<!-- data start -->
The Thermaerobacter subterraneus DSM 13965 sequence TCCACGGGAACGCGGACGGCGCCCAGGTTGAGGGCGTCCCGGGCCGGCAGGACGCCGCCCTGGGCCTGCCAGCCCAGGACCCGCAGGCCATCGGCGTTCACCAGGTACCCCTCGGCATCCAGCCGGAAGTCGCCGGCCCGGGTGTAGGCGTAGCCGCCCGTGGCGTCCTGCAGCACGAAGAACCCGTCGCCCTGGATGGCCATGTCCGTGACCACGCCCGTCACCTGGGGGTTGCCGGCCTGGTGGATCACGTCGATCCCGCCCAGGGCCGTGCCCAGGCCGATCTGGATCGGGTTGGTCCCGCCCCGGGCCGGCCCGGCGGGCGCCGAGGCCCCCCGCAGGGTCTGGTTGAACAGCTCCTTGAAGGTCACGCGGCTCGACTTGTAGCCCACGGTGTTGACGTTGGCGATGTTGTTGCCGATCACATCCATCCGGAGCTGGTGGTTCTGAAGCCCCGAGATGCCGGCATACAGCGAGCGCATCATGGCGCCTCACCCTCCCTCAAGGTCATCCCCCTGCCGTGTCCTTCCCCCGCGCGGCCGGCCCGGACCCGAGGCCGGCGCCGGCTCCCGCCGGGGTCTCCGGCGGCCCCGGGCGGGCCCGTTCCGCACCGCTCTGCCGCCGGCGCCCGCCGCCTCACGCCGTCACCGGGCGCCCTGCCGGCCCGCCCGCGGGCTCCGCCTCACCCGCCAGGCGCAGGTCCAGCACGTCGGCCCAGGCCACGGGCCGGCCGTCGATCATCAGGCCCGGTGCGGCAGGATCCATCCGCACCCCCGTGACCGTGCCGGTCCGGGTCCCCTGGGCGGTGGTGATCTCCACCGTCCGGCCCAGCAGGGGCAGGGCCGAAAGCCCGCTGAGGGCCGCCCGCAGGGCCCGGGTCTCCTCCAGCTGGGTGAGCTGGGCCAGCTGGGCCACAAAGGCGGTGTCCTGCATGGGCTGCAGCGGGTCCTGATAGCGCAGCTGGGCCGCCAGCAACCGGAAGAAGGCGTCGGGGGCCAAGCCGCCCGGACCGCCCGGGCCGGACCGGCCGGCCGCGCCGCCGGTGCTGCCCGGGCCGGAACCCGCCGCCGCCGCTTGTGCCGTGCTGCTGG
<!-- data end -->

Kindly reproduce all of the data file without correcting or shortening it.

The Thermaerobacter subterraneus DSM 13965 sequence TCCACGGGAACGCGGACGGCGCCCAGGTTGAGGGCGTCCCGGGCCGGCAGGACGCCGCCCTGGGCCTGCCAGCCCAGGACCCGCAGGCCATCGGCGTTCACCAGGTACCCCTCGGCATCCAGCCGGAAGTCGCCGGCCCGGGTGTAGGCGTAGCCGCCCGTGGCGTCCTGCAGCACGAAGAACCCGTCGCCCTGGATGGCCATGTCCGTGACCACGCCCGTCACCTGGGGGTTGCCGGCCTGGTGGATCACGTCGATCCCGCCCAGGGCCGTGCCCAGGCCGATCTGGATCGGGTTGGTCCCGCCCCGGGCCGGCCCGGCGGGCGCCGAGGCCCCCCGCAGGGTCTGGTTGAACAGCTCCTTGAAGGTCACGCGGCTCGACTTGTAGCCCACGGTGTTGACGTTGGCGATGTTGTTGCCGATCACATCCATCCGGAGCTGGTGGTTCTGAAGCCCCGAGATGCCGGCATACAGCGAGCGCATCATGGCGCCTCACCCTCCCTCAAGGTCATCCCCCTGCCGTGTCCTTCCCCCGCGCGGCCGGCCCGGACCCGAGGCCGGCGCCGGCTCCCGCCGGGGTCTCCGGCGGCCCCGGGCGGGCCCGTTCCGCACCGCTCTGCCGCCGGCGCCCGCCGCCTCACGCCGTCACCGGGCGCCCTGCCGGCCCGCCCGCGGGCTCCGCCTCACCCGCCAGGCGCAGGTCCAGCACGTCGGCCCAGGCCACGGGCCGGCCGTCGATCATCAGGCCCGGTGCGGCAGGATCCATCCGCACCCCCGTGACCGTGCCGGTCCGGGTCCCCTGGGCGGTGGTGATCTCCACCGTCCGGCCCAGCAGGGGCAGGGCCGAAAGCCCGCTGAGGGCCGCCCGCAGGGCCCGGGTCTCCTCCAGCTGGGTGAGCTGGGCCAGCTGGGCCACAAAGGCGGTGTCCTGCATGGGCTGCAGCGGGTCCTGATAGCGCAGCTGGGCCGCCAGCAACCGGAAGAAGGCGTCGGGGGCCAAGCCGCCCGGACCGCCCGGGCCGGACCGGCCGGCCGCGCCGCCGGTGCTGCCCGGGCCGGAACCCGCCGCCGCCGCTTGTGCCGTGCTGCTGG